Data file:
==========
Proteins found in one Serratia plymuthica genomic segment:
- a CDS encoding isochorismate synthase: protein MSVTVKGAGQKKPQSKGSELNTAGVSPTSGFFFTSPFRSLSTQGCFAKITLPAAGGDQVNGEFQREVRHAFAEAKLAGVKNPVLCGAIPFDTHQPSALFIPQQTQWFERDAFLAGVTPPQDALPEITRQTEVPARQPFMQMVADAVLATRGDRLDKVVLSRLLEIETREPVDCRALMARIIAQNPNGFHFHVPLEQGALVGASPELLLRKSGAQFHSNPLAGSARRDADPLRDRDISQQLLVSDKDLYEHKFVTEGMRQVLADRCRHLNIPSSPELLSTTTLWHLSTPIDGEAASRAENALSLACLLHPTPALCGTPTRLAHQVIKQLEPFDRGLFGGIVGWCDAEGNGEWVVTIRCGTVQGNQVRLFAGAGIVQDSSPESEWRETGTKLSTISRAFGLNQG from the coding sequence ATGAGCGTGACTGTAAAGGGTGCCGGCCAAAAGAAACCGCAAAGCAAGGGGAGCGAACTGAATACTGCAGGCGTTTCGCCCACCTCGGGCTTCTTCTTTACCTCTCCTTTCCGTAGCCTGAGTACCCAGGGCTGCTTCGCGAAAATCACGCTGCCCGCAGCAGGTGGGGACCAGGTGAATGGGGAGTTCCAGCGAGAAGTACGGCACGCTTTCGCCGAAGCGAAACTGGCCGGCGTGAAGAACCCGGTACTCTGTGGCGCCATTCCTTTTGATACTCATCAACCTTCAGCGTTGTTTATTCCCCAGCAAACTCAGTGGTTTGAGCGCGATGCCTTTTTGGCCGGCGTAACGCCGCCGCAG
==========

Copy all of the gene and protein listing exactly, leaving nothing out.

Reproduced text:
Proteins found in one Serratia plymuthica genomic segment:
- a CDS encoding isochorismate synthase: protein MSVTVKGAGQKKPQSKGSELNTAGVSPTSGFFFTSPFRSLSTQGCFAKITLPAAGGDQVNGEFQREVRHAFAEAKLAGVKNPVLCGAIPFDTHQPSALFIPQQTQWFERDAFLAGVTPPQDALPEITRQTEVPARQPFMQMVADAVLATRGDRLDKVVLSRLLEIETREPVDCRALMARIIAQNPNGFHFHVPLEQGALVGASPELLLRKSGAQFHSNPLAGSARRDADPLRDRDISQQLLVSDKDLYEHKFVTEGMRQVLADRCRHLNIPSSPELLSTTTLWHLSTPIDGEAASRAENALSLACLLHPTPALCGTPTRLAHQVIKQLEPFDRGLFGGIVGWCDAEGNGEWVVTIRCGTVQGNQVRLFAGAGIVQDSSPESEWRETGTKLSTISRAFGLNQG from the coding sequence ATGAGCGTGACTGTAAAGGGTGCCGGCCAAAAGAAACCGCAAAGCAAGGGGAGCGAACTGAATACTGCAGGCGTTTCGCCCACCTCGGGCTTCTTCTTTACCTCTCCTTTCCGTAGCCTGAGTACCCAGGGCTGCTTCGCGAAAATCACGCTGCCCGCAGCAGGTGGGGACCAGGTGAATGGGGAGTTCCAGCGAGAAGTACGGCACGCTTTCGCCGAAGCGAAACTGGCCGGCGTGAAGAACCCGGTACTCTGTGGCGCCATTCCTTTTGATACTCATCAACCTTCAGCGTTGTTTATTCCCCAGCAAACTCAGTGGTTTGAGCGCGATGCCTTTTTGGCCGGCGTAACGCCGCCGCAG